The tropical system rain in Florida is still expected to turn into a tropical storm Alex, but until its irregular center crosses the state late Saturday. Meanwhile, half of Florida is under tropical storm warning, with hurricane force winds of up to 50 mph in some places.
The center, referred to as the Potential Tropical Cyclone One, was located 45 miles south-southwest of Fort Myers on the advice of the National Hurricane Center at 8 a.m., and the system continued to move northwest at 18 mph. The wind is blowing at 40 mph.
“On the forecast route, the disruption is expected to move across southern or central Florida today, the southwestern Atlantic north of the Bahamas and near or north of Bermuda on Monday,” said NHC senior hurricane expert Robbie Berg.
The tropical-typhoon-storm winds stretched 275 miles from its center, with a meteorological station at Government Cut near Miami blowing at 40 mph on Saturday morning and up to 53 mph.
Overnight, its structure expanded further, however, it accelerated.
“In other words, the system has gone the wrong way in becoming a tropical cyclone,” Berg said. “Global models, the center could jump or regenerate near Florida’s east-central coast this afternoon or later, and then build and maintain a more familiar tropical cyclone – like structure.”
It is expected to turn east-northeast as it moves into the Atlantic on Sunday, and then back east on Monday night.
Heavy rain continues in southern Florida, with less expected in central Florida on Saturday. In some parts of South Florida there are already about 15 feet of isolated waters, about one foot, which could trigger flash and urban flood warnings in the Miami-Date, Broward, Palm Beach, Martin, St. Lucy and Indian river districts.
Some streets in downtown Miami were flooded overnight, with city officials closing the streets after emergency responders handled several calls from cars stuck in the water.
“Please stay off the road and do not drive in floodwaters,” Miami City Fire and Rescue officials warned. “We strongly urge you not to drive or walk in stagnant water. Be safe and allow us to assess the situation.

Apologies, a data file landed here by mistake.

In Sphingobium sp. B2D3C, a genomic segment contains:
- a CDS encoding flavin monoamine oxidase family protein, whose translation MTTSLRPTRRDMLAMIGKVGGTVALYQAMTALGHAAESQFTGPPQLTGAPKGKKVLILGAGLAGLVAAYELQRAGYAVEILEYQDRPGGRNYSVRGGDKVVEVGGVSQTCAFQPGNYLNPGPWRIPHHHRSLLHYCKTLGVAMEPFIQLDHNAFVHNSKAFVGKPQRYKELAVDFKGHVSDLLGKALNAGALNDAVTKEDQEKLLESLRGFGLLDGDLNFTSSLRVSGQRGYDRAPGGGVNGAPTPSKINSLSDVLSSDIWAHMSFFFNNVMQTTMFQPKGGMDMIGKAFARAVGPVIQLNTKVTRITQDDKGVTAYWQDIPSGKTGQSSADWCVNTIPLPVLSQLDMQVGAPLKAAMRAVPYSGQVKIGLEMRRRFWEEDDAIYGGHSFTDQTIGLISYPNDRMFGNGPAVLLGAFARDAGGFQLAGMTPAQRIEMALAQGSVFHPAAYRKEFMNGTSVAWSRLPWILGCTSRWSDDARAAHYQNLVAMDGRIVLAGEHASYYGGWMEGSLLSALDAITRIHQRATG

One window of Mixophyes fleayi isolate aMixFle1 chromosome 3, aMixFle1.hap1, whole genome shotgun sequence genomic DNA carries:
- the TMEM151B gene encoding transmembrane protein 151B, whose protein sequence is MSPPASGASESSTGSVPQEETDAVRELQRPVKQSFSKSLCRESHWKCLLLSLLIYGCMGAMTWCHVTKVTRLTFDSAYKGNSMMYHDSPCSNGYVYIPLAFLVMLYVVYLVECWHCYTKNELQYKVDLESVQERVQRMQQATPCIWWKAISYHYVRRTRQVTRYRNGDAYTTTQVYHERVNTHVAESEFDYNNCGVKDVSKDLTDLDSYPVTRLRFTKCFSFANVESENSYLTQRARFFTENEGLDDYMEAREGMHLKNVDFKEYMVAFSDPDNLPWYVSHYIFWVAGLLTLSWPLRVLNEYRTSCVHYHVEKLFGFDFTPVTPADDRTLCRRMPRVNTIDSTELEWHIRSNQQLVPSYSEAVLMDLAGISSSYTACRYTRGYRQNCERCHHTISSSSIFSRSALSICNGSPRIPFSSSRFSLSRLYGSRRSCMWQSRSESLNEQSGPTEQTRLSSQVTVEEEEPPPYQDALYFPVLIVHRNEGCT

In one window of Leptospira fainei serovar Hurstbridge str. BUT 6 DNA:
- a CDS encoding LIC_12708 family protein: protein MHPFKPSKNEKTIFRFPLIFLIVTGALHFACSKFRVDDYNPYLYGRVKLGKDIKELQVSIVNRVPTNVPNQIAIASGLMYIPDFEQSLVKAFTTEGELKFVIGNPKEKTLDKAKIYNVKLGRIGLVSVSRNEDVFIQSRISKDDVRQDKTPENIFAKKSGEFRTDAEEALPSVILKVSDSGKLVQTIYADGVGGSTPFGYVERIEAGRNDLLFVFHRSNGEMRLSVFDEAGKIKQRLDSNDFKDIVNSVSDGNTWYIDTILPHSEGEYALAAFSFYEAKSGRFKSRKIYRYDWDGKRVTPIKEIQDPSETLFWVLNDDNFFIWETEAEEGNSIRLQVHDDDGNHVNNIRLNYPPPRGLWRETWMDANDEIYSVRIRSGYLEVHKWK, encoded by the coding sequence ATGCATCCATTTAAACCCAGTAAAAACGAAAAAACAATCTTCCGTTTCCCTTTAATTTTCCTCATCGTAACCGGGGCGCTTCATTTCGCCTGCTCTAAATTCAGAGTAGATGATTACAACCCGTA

Less than 10,000 people are without electricity in Florida as of 8 a.m., mostly from Florida Power & Light in the Miami-Date, Broward and Palm Beach counties. power cut. us. Officials from federal Florida power companies, including Duke Energy, the Orlando Utilities Commission, and the Kissimme Utility Authority. Ready to deal with any power outage quickly.
A tropical storm warning is in effect off the coast of the Gulf of South, including the Florida Keys and Tri-Torcos, and then returns the east coast of Florida to the Brewer-Volusia County Line and Lake Ochichope. There are also warnings for parts of the Bahamas.
In Cuba, two people were killed in a landslide and crash in the capital, Havana, due to heavy rains brought in by state media, state media reported. One person is reported missing after falling into a flood-ravaged river in the province of Pinar del Rio. The country’s Civil Defense says the main damage so far has been to homes and the electrical system. The state electricity company says 50,000 customers are without electricity.
The system became very erratic overnight, and when Osceola, Brevard and Polk Counties were under a domestic tropical storm warning, winds of up to 25 mph were expected, said Spectrum News 13 meteorologist Mallory Nichols.
“The wind cutting has been our friend for the last two days and has prevented this system from getting organized,” he said. “The next few hours will be bad weather, but it’s not even bad.”
The The region will still receive light to moderate rainfall With some lightning, the center of the system is approaching Saturday on the west coast of Florida near Fort Myers, although its heavy rain groups have already moved inland. The rain should last till evening.
June 1 marks the start of the Atlantic hurricane season, which runs through November 30. Forecasters expect another year above average for tropical system production. Last year saw 21 named storms, and by 2020 recorded 30 named storms.
As a Pacific storm, Hurricane Agatha caused flooding and landslides, killing at least 11 people in Mexico and leaving 20 missing, officials said. It was washed away by rivers and people were evacuated from their homes, while other victims were buried under mud and rocks.
Agatha made history as the strongest hurricane to make landfall in May during the East Pacific hurricane season since 1949. Climate scientists say that tropical systems will become more powerful and destructive due to global warming.
Orlando Sentinel staff writers Amanda Robbins, Joe Mario Peterson and Roger Simmons and The Associated Press contributed to this report.
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